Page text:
Following their final defeat of Napoleon Bonaparte on the plains of Waterloo, Belgium, in 1815, the British sent the former French Emperor into permanent exile on the South Atlantic island of St. Helena. But even a remotely imprisoned Napoleon remained the best bet going for many with a bone to pick with the Brits (and there were many).
Among these was one Nicholas Girod, a former New Orleans mayor whose cooperation with Andrew Jackson during the War of 1812 had as much to do with his hatred of the British as any pro-American sentiment. In 1821, Girod went so far as to offer his house at 500 Chartres Street in the city’s French Quarter as a residence for Napoleon pending the success of an alleged plot to break the exiled emperor off the rock and bring him back to New Orleans. However, Bonaparte died before any such effort could take place.
But his would-be association with the house at the corner of Chartres and St. Louis Streets lived on; nearly a century later, in 1914, the Impastato family opened the Napoleon House Bar and Café in Girod’s former home. Today, Napoleon House remains a throwback to a twice-bygone era, where the white bust of the former French ruler that stands behind the bar holds court over the locals and tourists alike who are drawn to its decayed old-world ambiance.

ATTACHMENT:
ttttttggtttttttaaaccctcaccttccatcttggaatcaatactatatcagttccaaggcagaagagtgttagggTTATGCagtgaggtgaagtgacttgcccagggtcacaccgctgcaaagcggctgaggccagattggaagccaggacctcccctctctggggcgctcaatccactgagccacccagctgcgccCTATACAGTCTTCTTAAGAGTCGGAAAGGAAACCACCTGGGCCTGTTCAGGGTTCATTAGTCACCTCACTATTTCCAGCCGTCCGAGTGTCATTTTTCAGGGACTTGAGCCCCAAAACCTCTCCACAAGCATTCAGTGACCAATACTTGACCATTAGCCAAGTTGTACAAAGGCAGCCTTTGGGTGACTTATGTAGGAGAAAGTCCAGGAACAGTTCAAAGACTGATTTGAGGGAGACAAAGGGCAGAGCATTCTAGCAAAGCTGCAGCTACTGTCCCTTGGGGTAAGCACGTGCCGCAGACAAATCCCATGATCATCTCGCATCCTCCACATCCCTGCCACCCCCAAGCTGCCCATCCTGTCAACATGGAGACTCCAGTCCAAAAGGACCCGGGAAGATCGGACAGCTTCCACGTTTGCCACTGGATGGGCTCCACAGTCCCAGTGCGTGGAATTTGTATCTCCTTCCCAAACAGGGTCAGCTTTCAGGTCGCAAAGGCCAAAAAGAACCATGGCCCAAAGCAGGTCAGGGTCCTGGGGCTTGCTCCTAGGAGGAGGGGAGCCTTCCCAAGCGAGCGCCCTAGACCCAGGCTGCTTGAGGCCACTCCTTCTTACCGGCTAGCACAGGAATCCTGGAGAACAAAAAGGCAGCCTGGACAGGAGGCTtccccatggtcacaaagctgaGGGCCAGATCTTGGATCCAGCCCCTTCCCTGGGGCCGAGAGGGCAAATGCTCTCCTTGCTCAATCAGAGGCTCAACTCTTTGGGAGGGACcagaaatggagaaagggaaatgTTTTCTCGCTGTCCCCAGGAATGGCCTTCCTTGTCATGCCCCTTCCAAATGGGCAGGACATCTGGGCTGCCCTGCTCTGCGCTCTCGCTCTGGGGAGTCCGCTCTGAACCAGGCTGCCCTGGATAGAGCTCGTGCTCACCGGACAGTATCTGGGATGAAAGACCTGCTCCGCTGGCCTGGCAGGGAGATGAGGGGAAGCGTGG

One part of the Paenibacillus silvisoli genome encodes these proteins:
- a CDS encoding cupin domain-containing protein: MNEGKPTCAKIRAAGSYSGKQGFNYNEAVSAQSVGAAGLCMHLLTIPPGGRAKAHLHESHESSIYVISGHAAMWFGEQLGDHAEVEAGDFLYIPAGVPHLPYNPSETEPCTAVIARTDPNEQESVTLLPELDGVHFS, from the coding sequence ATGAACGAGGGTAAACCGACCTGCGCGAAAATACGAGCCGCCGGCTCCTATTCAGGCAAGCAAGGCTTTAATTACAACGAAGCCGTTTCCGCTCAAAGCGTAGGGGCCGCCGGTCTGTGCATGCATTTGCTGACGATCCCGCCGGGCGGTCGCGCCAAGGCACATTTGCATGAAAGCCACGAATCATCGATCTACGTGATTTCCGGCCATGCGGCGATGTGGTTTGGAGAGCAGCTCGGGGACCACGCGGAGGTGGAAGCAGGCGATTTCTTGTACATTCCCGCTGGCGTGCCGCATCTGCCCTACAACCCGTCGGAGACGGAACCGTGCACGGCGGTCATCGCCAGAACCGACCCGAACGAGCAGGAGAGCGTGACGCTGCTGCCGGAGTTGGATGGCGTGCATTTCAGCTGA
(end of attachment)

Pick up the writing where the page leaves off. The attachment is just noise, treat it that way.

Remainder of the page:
The café serves Euro-Creole-inspired cuisine such as muffuletta, boudin, and a variety of salads. But the real draw, for me, is the bar’s house drink, the Pimm’s Cup. The concoction’s base ingredient is a gin-based, herb-infused liqueur that can be mixed with anything from lemonade and club soda to ginger ale or champagne, and typically served in a Collins glass garnished with a cucumber slice. It’s a most refreshing libation in the paint-warping heat and humidity of a New Orleans summer; to be sure, meted out, one might drink it all night long to maintain a pleasant buzz without ever feeling any adverse effect.
If you’ve never had a Pimm’s Cup, Napoleon House is a great place to acquaint yourself. Indeed, over the years, it has become ritual for me, upon arriving in New Orleans, to drop my bags wherever I may be staying and head straight for Napoleon House to plot my next move over a Pimm’s (or three) within the peeling walls that once might have housed the man who first sold the city to America.
Napoleon House Bar and Café
Address: 500 Chartres Street, New Orleans, LA 70130
Phone: (504) 524-9752
Hours: Monday: 11:00 a.m. – 5:30 p.m.
Tuesday – Thursday: 11:00 a.m. – 10:00 p.m.
Friday – Saturday: 11:00 a.m. – 11:00 p.m.
Bar Hours: Bar open till.